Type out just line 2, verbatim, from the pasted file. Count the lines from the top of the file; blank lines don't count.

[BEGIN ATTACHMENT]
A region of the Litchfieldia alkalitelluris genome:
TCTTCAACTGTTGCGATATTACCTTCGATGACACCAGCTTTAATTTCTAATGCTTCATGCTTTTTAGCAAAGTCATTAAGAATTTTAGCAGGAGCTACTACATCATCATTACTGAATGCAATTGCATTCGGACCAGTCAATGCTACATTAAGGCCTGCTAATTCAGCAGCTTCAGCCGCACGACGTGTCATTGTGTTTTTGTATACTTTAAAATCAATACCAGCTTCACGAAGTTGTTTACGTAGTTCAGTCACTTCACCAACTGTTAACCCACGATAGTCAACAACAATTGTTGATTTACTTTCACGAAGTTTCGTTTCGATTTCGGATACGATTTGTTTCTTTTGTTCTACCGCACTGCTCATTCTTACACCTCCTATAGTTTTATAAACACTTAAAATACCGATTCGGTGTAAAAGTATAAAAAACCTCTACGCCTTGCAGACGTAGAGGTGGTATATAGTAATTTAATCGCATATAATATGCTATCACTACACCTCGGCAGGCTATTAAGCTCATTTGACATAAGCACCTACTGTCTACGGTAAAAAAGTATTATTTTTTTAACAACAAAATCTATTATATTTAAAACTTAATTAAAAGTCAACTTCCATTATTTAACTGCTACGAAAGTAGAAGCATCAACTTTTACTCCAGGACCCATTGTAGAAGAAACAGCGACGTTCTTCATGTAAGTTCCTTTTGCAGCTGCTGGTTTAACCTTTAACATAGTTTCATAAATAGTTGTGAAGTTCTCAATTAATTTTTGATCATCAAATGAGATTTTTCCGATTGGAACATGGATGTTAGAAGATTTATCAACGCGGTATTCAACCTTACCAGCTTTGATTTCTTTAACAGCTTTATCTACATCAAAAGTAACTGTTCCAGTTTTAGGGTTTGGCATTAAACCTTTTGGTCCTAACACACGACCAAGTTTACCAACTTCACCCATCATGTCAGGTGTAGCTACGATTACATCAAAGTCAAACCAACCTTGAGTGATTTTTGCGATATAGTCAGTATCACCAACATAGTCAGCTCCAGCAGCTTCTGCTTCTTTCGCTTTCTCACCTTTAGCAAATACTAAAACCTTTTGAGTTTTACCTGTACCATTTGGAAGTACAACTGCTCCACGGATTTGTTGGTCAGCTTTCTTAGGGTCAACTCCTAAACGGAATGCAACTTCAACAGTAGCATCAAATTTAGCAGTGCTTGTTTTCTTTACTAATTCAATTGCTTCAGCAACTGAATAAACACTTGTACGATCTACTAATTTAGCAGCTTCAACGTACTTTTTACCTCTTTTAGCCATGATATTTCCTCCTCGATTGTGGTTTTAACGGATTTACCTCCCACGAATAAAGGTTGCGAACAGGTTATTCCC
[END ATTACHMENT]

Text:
TCTTCAACTGTTGCGATATTACCTTCGATGACACCAGCTTTAATTTCTAATGCTTCATGCTTTTTAGCAAAGTCATTAAGAATTTTAGCAGGAGCTACTACATCATCATTACTGAATGCAATTGCATTCGGACCAGTCAATGCTACATTAAGGCCTGCTAATTCAGCAGCTTCAGCCGCACGACGTGTCATTGTGTTTTTGTATACTTTAAAATCAATACCAGCTTCACGAAGTTGTTTACGTAGTTCAGTCACTTCACCAACTGTTAACCCACGATAGTCAACAACAATTGTTGATTTACTTTCACGAAGTTTCGTTTCGATTTCGGATACGATTTGTTTCTTTTGTTCTACCGCACTGCTCATTCTTACACCTCCTATAGTTTTATAAACACTTAAAATACCGATTCGGTGTAAAAGTATAAAAAACCTCTACGCCTTGCAGACGTAGAGGTGGTATATAGTAATTTAATCGCATATAATATGCTATCACTACACCTCGGCAGGCTATTAAGCTCATTTGACATAAGCACCTACTGTCTACGGTAAAAAAGTATTATTTTTTTAACAACAAAATCTATTATATTTAAAACTTAATTAAAAGTCAACTTCCATTATTTAACTGCTACGAAAGTAGAAGCATCAACTTTTACTCCAGGACCCATTGTAGAAGAAACAGCGACGTTCTTCATGTAAGTTCCTTTTGCAGCTGCTGGTTTAACCTTTAACATAGTTTCATAAATAGTTGTGAAGTTCTCAATTAATTTTTGATCATCAAATGAGATTTTTCCGATTGGAACATGGATGTTAGAAGATTTATCAACGCGGTATTCAACCTTACCAGCTTTGATTTCTTTAACAGCTTTATCTACATCAAAAGTAACTGTTCCAGTTTTAGGGTTTGGCATTAAACCTTTTGGTCCTAACACACGACCAAGTTTACCAACTTCACCCATCATGTCAGGTGTAGCTACGATTACATCAAAGTCAAACCAACCTTGAGTGATTTTTGCGATATAGTCAGTATCACCAACATAGTCAGCTCCAGCAGCTTCTGCTTCTTTCGCTTTCTCACCTTTAGCAAATACTAAAACCTTTTGAGTTTTACCTGTACCATTTGGAAGTACAACTGCTCCACGGATTTGTTGGTCAGCTTTCTTAGGGTCAACTCCTAAACGGAATGCAACTTCAACAGTAGCATCAAATTTAGCAGTGCTTGTTTTCTTTACTAATTCAATTGCTTCAGCAACTGAATAAACACTTGTACGATCTACTAATTTAGCAGCTTCAACGTACTTTTTACCTCTTTTAGCCATGATATTTCCTCCTCGATTGTGGTTTTAACGGATTTACCTCCCACGAATAAAGGTTGCGAACAGGTTATTCCC